The best part of Chattar's life was going to school. He hated his father and everything he stood for and school (and hot baths) were his only escape. He worked hard at school and got good grades, which pleased his father. The only thing they agreed on was that one needed an education. Chattar loved reading, another escape from his father. He read many books, books he needed to read for school and books he read for enjoyment. He loved the old English books and told his father he had to read them for school, which was partially true. One learns more from reading. Chattar's father wanted him to be the best at everything, although he disapproved of Chattar having his nose stuck in a book. Chattar was going to become a fighter, as far as his father was concerned, not a scholar. Chattar was forbidden to study at home, although he snuck in a book or two. He spent all his spare time at school studying and reading. He had no friends at school. All the other students all through his school life treated him as strange and boring. Most of the time they didn't know what to make of him and so they teased him. Some of the things that said upset Chattar and made him want to cry and even although his father wasn't here to beat him for it, he didn't want to look weak or get into the habit. The other students branded him as 'cold.' Chattar understood why, but he didn't know how to be otherwise. He had a good heart and couldn't understand why the other students were so mean to him. He'd never done anything to harm them, but they continued to tease him, saying very hurtful things. Chattar wished they would understand, but they didn't, so he grew to hate all the other students. Sometimes they stole his books, his lunch and even threatened to beat him up. Chattar had enough beatings in his life. He didn't want to tell the teachers the way he was being treated, in fear of being ridiculed even more by the other students and called a teacher's pet.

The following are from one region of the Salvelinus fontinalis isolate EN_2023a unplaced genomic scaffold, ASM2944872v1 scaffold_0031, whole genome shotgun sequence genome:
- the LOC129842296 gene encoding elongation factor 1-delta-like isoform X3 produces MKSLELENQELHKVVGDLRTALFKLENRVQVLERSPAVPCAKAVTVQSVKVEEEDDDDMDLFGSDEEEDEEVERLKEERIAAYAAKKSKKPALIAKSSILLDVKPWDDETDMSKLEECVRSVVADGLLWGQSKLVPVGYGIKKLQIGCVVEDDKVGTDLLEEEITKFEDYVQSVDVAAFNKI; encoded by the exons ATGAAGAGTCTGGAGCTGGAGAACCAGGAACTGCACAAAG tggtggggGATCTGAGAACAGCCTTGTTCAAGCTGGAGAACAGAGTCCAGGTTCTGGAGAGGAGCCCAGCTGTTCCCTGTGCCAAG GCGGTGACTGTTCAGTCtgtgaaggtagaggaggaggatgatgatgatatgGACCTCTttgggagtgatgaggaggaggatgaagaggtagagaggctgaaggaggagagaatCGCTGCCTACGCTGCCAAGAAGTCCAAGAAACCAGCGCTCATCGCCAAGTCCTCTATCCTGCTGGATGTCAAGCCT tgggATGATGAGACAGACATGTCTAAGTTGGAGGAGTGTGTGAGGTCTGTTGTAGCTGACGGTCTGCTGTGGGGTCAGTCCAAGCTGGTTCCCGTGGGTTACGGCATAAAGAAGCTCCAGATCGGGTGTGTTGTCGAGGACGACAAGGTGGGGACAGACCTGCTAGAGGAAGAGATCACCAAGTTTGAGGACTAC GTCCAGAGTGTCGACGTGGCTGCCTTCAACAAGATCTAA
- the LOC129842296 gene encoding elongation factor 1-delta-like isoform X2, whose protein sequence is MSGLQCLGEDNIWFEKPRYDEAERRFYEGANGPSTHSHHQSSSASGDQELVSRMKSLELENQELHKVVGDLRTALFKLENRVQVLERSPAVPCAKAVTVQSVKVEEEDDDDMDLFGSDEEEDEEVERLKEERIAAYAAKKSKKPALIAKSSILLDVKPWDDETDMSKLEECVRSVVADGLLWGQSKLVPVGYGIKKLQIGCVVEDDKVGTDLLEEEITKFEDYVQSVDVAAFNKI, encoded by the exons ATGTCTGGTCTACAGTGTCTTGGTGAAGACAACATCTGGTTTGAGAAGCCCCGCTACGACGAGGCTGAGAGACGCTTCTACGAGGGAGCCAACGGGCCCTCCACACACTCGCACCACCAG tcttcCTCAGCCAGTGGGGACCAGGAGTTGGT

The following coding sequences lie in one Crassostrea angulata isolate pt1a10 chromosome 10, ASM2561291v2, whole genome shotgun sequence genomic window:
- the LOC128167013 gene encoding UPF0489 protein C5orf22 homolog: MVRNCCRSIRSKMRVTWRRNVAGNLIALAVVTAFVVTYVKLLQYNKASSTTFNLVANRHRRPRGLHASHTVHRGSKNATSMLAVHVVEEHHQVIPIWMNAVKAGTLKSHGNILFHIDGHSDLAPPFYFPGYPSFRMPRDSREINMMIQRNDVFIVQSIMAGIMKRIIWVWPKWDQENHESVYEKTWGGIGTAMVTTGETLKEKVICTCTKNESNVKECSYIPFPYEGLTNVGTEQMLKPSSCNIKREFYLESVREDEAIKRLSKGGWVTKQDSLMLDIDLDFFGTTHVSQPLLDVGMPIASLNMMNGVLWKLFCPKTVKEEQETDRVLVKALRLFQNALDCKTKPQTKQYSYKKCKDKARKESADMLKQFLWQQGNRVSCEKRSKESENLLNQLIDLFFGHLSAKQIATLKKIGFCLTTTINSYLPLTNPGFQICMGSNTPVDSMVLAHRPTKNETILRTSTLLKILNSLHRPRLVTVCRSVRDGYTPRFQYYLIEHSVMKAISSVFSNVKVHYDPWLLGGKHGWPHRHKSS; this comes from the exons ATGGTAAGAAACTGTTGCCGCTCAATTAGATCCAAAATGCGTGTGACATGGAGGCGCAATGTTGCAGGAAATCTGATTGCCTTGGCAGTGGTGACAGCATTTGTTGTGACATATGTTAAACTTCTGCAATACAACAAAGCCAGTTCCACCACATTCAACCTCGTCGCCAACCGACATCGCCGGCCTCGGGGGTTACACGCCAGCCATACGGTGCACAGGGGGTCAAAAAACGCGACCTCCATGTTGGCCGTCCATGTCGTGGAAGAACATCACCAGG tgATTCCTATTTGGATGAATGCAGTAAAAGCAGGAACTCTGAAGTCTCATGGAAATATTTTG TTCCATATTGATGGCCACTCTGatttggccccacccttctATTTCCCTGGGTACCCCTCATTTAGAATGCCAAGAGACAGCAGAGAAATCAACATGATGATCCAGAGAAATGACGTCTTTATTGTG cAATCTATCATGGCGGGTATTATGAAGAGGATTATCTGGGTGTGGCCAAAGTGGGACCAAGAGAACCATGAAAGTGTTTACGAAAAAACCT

One time a gang of students did beat him up after school, sending his books flying. They battered and bruised him quite badly. After what seemed like an age, they left him. Chattar sat up, his body aching and wanting to get every one of them back. He gathered his books and walked home, slowly, even that hurt. Chattar Lal returned home, only to be beaten again by his father for losing the fight.